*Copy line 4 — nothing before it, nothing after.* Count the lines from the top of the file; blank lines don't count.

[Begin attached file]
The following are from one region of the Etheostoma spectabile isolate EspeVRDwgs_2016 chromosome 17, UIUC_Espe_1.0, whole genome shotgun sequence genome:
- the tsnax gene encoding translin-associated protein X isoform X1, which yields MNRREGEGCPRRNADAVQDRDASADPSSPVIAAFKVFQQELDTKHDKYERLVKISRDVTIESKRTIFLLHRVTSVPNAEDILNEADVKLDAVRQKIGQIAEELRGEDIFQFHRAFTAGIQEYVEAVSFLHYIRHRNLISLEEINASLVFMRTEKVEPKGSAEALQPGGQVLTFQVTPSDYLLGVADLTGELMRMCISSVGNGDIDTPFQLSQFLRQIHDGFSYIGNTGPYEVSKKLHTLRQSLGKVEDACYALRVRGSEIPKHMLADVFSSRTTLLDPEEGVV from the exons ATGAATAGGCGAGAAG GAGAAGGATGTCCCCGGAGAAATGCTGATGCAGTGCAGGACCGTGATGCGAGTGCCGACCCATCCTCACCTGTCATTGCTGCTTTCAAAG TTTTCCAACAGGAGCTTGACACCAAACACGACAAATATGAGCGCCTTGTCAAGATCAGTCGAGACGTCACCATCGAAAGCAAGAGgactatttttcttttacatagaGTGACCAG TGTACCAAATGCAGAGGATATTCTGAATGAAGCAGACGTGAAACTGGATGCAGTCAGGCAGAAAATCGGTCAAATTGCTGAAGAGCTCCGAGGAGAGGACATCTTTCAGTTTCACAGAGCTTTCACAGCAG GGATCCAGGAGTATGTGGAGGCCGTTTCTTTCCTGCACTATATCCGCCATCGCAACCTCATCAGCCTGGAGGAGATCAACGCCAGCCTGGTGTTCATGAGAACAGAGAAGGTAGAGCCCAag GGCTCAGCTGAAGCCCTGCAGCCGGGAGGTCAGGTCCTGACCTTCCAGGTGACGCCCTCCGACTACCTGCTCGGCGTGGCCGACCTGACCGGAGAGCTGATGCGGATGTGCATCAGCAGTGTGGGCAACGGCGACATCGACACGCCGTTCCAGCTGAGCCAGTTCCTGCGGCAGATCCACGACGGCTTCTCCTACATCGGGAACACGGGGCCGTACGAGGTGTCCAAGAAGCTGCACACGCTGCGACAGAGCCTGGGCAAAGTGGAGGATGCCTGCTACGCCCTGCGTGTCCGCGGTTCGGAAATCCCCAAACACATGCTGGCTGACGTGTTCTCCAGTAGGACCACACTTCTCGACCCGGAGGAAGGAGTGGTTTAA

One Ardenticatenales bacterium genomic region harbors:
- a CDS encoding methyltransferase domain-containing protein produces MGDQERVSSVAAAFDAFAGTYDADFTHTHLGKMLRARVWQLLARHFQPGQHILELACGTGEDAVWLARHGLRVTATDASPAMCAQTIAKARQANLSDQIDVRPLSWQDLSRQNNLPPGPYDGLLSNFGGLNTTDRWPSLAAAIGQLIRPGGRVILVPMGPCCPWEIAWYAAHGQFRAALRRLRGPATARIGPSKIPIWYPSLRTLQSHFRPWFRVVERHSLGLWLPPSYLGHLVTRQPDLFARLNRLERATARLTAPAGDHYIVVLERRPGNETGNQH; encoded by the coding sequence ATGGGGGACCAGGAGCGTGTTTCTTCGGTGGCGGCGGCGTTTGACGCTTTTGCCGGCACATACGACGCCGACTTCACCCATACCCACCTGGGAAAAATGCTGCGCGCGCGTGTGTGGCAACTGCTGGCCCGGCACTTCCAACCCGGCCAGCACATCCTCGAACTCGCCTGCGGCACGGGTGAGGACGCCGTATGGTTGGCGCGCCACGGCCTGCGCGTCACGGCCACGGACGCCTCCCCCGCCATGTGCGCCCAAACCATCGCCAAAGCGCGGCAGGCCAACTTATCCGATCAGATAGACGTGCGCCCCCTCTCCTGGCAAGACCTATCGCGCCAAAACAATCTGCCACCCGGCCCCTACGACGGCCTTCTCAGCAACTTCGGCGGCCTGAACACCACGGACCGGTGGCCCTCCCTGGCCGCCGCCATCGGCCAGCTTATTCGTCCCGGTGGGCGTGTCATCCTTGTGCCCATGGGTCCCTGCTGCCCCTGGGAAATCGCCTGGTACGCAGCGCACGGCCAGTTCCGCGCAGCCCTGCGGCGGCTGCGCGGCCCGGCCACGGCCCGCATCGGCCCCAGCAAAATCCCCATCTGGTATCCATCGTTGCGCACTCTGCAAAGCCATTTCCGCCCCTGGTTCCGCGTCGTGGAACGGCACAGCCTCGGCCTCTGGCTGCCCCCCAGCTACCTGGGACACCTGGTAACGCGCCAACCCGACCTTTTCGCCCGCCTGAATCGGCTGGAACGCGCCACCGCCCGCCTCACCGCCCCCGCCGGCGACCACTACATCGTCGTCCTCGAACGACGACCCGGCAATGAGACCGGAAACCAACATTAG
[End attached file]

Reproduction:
- a CDS encoding methyltransferase domain-containing protein produces MGDQERVSSVAAAFDAFAGTYDADFTHTHLGKMLRARVWQLLARHFQPGQHILELACGTGEDAVWLARHGLRVTATDASPAMCAQTIAKARQANLSDQIDVRPLSWQDLSRQNNLPPGPYDGLLSNFGGLNTTDRWPSLAAAIGQLIRPGGRVILVPMGPCCPWEIAWYAAHGQFRAALRRLRGPATARIGPSKIPIWYPSLRTLQSHFRPWFRVVERHSLGLWLPPSYLGHLVTRQPDLFARLNRLERATARLTAPAGDHYIVVLERRPGNETGNQH; encoded by the coding sequence ATGGGGGACCAGGAGCGTGTTTCTTCGGTGGCGGCGGCGTTTGACGCTTTTGCCGGCACATACGACGCCGACTTCACCCATACCCACCTGGGAAAAATGCTGCGCGCGCGTGTGTGGCAACTGCTGGCCCGGCACTTCCAACCCGGCCAGCACATCCTCGAACTCGCCTGCGGCACGGGTGAGGACGCCGTATGGTTGGCGCGCCACGGCCTGCGCGTCACGGCCACGGACGCCTCCCCCGCCATGTGCGCCCAAACCATCGCCAAAGCGCGGCAGGCCAACTTATCCGATCAGATAGACGTGCGCCCCCTCTCCTGGCAAGACCTATCGCGCCAAAACAATCTGCCACCCGGCCCCTACGACGGCCTTCTCAGCAACTTCGGCGGCCTGAACACCACGGACCGGTGGCCCTCCCTGGCCGCCGCCATCGGCCAGCTTATTCGTCCCGGTGGGCGTGTCATCCTTGTGCCCATGGGTCCCTGCTGCCCCTGGGAAATCGCCTGGTACGCAGCGCACGGCCAGTTCCGCGCAGCCCTGCGGCGGCTGCGCGGCCCGGCCACGGCCCGCATCGGCCCCAGCAAAATCCCCATCTGGTATCCATCGTTGCGCACTCTGCAAAGCCATTTCCGCCCCTGGTTCCGCGTCGTGGAACGGCACAGCCTCGGCCTCTGGCTGCCCCCCAGCTACCTGGGACACCTGGTAACGCGCCAACCCGACCTTTTCGCCCGCCTGAATCGGCTGGAACGCGCCACCGCCCGCCTCACCGCCCCCGCCGGCGACCACTACATCGTCGTCCTCGAACGACGACCCGGCAATGAGACCGGAAACCAACATTAG